It’s always amazing to me when someone makes what might be a major medical advance merely by thinking outside the box, introducing a slight shift in their approach to a problem and ending up disproving the way that we physicians have tried to deal with that problem for decades. The latest example of this is the tale of Jeanna Giese, the rabies survivor in Wisconsin, only the sixth known person to survive rabies and the first person known to survive without having received antibody and vaccine shots prior to the onset of symptoms.

Rabies kills by rapidly proliferating in the brain, causing major central dysfunction and allowing the virus to spread to other vital organs like the heart. Most therapies to date have mirrored those we use for other infectious diseases — using medicines and antibodies that aim to limit the proliferation of the virus so that the body’s natural immune defenses can keep up with, and defeat, the infection. The medical team taking care of the Giese added a second approach to her treatment — they surmised that another way to reduce the replication of the virus might be by reducing the metabolic rate of the tissue in which it had set up shop, the central nervous system. Of course, there’s really only one reliable way to reduce the metabolic rate of the central nervous system: putting someone into a coma. Giese’s medical team did this with sedatives and anesthetics, and at least in her case, it appears to have allowed her immune system and the antivirals to catch up and clear the virus from her system.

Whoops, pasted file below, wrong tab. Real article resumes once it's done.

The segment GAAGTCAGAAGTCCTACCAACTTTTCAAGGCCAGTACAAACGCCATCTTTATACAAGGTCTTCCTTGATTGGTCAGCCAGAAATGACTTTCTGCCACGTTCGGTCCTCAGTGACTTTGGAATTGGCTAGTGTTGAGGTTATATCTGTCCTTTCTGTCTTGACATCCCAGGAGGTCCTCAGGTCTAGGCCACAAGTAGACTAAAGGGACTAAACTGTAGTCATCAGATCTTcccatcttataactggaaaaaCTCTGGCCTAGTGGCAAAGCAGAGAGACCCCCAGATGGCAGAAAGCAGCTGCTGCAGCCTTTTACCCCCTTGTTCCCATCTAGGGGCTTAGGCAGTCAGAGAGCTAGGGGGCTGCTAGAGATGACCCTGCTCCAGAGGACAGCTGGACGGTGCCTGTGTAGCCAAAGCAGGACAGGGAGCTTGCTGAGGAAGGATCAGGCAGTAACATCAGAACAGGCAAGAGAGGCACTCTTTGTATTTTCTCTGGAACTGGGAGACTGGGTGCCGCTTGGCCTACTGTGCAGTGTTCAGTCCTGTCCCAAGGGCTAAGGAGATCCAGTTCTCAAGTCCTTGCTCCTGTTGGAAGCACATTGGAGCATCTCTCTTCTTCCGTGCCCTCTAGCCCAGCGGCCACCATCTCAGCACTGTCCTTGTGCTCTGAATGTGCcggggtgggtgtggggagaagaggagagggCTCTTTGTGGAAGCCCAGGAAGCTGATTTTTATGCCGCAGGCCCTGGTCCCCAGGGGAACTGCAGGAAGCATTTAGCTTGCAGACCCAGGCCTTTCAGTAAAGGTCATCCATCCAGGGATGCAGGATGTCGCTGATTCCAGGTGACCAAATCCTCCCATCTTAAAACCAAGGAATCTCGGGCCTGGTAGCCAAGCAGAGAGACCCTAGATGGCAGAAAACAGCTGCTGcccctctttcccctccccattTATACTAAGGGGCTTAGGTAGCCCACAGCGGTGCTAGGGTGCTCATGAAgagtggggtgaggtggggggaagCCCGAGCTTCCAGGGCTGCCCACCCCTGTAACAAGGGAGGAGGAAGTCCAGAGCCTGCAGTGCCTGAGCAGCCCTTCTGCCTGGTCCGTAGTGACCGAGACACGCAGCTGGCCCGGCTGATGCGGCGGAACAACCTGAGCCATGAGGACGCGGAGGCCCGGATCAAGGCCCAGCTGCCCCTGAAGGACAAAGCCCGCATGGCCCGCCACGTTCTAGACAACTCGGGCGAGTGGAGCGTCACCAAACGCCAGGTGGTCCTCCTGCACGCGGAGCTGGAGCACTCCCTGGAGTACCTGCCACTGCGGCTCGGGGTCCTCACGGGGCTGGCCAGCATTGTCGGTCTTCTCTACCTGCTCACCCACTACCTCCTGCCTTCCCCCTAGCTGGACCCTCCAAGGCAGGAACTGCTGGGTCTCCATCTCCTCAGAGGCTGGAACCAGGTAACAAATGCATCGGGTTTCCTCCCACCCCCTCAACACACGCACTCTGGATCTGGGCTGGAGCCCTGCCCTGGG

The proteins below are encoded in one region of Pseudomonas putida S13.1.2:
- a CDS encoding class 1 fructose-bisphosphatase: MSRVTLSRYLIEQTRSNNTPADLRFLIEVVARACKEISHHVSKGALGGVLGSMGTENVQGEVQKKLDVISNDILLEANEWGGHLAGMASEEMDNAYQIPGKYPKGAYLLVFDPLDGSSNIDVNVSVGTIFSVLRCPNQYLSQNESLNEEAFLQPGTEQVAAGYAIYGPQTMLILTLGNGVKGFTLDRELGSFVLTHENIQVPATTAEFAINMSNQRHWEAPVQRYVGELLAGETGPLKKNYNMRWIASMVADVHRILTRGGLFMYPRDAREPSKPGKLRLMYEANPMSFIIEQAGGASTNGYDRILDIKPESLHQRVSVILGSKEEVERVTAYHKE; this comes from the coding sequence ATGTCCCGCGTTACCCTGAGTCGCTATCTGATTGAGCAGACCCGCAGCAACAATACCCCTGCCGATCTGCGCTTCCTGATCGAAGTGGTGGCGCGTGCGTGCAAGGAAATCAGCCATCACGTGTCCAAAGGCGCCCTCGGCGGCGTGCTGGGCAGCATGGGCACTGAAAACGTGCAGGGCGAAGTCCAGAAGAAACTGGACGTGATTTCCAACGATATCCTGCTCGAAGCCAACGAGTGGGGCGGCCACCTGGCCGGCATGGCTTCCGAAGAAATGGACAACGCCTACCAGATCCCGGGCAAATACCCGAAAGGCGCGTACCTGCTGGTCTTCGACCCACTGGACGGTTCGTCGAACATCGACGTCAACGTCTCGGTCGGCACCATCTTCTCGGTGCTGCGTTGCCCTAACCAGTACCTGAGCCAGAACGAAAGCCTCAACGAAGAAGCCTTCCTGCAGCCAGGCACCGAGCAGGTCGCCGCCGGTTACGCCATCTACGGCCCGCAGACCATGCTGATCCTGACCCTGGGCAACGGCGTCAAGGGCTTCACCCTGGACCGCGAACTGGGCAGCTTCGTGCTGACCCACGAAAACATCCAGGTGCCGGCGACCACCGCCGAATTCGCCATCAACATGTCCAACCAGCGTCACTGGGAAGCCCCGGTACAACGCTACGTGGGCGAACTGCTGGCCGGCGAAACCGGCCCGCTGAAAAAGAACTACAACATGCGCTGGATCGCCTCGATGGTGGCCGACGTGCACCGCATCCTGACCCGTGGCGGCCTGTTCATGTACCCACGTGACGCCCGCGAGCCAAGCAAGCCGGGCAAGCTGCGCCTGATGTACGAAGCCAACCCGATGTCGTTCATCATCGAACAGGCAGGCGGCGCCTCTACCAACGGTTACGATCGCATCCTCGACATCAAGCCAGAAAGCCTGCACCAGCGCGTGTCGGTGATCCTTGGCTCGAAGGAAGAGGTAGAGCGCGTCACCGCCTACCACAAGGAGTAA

It’s too early to say if this will work in all cases, but apparently the Centers for Disease Control has taken note and is interested in more formal testing of the method. And if it pans out, it will be the kind of major medical advance that leaves us all shaking our heads, wondering why we all were so blinded to the simpleness of it all.